Next, define the pattern for your SIT, as shown below.

Figure 3: New SIT pattern

Note, the following mandatory fields must be completed:

  • Confidence Level (Low, Medium, High)
  • Primary Element (Regular Expression, Keyword List, Keyword Dictionary, Functions)

The following fields are Optional but can help cut down on false positives by providing additional supporting evidence when looking at a your primary elements.

  • Set your character proximity or keep the default value
  • Add any additional supporting elements
  • Add any additional checks

In this case we have a large list of terms so we care going to use a Custom Keyword Dictionary (Lexicon) by uploading the CSV or TXT file. Note you have other options when creating your elements based on your needs.

We will select Keyword dictionary:

Figure 4: Select Keyword Dictionary

This will open a new window which we are required to upload our csv or txt file and name our dictionary.

Figure 5: Upload Keyword Dictionary file
Figure 6: Select csv or txt file

The following keyword(s) or phrases will be added to the UI as illustrated:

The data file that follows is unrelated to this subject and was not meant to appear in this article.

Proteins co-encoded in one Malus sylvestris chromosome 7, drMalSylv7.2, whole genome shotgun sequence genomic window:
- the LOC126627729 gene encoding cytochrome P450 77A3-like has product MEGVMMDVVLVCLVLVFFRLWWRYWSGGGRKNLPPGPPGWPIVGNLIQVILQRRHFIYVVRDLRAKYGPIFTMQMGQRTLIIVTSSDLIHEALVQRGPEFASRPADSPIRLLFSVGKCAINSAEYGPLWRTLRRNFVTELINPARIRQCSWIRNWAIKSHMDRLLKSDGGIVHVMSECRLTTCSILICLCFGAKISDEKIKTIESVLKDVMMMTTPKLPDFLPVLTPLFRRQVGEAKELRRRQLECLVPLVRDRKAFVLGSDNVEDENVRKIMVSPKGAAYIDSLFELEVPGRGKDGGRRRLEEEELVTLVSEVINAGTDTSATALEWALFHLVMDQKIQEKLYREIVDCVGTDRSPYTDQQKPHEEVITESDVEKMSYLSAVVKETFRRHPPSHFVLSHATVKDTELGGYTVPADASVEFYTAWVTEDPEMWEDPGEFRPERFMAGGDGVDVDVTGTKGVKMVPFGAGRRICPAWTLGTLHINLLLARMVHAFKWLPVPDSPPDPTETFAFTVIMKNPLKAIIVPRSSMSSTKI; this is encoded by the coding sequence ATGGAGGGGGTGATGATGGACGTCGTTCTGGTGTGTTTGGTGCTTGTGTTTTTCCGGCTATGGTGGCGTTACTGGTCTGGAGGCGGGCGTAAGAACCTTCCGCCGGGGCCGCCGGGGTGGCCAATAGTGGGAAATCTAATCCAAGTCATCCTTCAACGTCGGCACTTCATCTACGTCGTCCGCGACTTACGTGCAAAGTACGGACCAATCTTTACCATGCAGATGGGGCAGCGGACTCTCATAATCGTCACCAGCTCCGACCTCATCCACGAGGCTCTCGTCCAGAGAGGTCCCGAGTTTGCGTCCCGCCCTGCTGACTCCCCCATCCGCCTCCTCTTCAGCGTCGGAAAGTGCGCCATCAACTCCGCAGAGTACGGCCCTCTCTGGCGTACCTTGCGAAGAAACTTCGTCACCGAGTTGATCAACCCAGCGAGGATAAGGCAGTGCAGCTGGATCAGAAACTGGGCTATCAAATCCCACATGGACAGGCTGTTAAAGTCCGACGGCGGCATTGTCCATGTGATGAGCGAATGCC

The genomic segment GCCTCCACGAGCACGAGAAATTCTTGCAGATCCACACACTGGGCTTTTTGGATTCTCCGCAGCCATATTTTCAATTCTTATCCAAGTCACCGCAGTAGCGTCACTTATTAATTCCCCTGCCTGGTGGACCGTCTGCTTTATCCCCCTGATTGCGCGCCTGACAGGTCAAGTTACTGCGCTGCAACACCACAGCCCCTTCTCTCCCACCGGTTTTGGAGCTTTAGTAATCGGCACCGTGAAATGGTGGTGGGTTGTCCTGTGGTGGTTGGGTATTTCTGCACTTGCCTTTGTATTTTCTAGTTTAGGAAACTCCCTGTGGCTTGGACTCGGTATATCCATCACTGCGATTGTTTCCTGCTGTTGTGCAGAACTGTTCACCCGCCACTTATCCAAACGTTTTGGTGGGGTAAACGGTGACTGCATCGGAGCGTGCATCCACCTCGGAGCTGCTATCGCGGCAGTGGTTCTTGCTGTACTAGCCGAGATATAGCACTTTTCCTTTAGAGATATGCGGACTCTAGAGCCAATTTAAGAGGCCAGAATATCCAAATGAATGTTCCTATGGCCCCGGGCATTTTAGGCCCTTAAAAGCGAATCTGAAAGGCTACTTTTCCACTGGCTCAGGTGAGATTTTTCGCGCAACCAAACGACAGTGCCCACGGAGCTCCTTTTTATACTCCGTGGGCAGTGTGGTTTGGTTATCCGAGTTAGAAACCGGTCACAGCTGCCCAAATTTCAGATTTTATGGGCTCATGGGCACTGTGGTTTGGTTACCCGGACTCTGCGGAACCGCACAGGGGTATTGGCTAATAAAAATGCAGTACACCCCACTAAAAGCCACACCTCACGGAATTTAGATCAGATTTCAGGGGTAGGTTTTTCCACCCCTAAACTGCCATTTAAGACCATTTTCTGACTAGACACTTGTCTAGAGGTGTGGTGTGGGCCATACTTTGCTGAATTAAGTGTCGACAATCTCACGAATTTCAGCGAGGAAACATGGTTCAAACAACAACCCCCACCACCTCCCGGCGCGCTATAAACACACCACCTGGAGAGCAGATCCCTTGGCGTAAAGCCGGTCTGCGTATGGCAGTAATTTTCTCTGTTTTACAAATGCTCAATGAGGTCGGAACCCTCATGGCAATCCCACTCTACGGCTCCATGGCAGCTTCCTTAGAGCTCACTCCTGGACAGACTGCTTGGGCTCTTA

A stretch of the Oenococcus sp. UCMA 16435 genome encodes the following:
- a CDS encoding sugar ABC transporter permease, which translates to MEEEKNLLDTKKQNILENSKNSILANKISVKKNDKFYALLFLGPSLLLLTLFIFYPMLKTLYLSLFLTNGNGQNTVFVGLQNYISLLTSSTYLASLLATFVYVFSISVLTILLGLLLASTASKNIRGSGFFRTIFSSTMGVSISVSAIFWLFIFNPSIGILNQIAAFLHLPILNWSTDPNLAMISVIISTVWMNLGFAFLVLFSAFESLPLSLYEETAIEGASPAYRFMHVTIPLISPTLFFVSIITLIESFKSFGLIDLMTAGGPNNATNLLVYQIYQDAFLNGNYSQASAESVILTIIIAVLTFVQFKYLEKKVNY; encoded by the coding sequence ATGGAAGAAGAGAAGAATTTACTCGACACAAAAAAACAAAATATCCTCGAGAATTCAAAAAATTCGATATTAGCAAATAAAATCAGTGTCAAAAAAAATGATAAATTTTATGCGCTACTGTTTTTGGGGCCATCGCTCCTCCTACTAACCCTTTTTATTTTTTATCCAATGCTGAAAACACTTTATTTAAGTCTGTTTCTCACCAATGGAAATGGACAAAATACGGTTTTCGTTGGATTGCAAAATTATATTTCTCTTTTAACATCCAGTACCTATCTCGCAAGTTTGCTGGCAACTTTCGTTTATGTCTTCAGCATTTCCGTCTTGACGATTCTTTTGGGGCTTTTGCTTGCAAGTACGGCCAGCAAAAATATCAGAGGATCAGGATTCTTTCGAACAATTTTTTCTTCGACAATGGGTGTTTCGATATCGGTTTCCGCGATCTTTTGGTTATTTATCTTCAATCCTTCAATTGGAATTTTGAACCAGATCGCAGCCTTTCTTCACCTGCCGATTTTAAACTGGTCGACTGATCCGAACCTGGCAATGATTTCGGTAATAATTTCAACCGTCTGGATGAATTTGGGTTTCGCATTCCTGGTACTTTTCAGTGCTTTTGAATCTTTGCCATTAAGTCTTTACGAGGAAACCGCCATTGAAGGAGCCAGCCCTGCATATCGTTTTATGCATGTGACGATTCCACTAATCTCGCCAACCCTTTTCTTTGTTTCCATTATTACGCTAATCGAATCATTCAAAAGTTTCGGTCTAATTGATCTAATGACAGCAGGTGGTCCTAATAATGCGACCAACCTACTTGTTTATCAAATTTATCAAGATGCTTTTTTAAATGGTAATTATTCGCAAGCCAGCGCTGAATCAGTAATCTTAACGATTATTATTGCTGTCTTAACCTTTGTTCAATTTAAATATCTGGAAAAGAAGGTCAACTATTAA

Figure 7: Add Keyword dictionary

Provide a name for the Lexicon/keyword dictionary and click done.

This is the minimum requirements for a custom SIT but as mentioned above you might want to provide other supporting elements and conditions to cut down on the false positives.

Figure 8: New pattern with custom dictionary

Once you are complete with your pattern click Create. If you would like you can add additional patterns to this sensitive info type (SIT) for example you might have a Low, Medium and High pattern in the same SIT. Your low might be just find a keyword while a High is finding a keyword with supporting elements.

Once you are done with the patterns click on Next.

Figure 9: Define patterns for this sensitive info type

Choose the recommend confidence level for the policy. If you only have one then you should match this.

To learn more about confidence levels check out this video- Confidence Level Video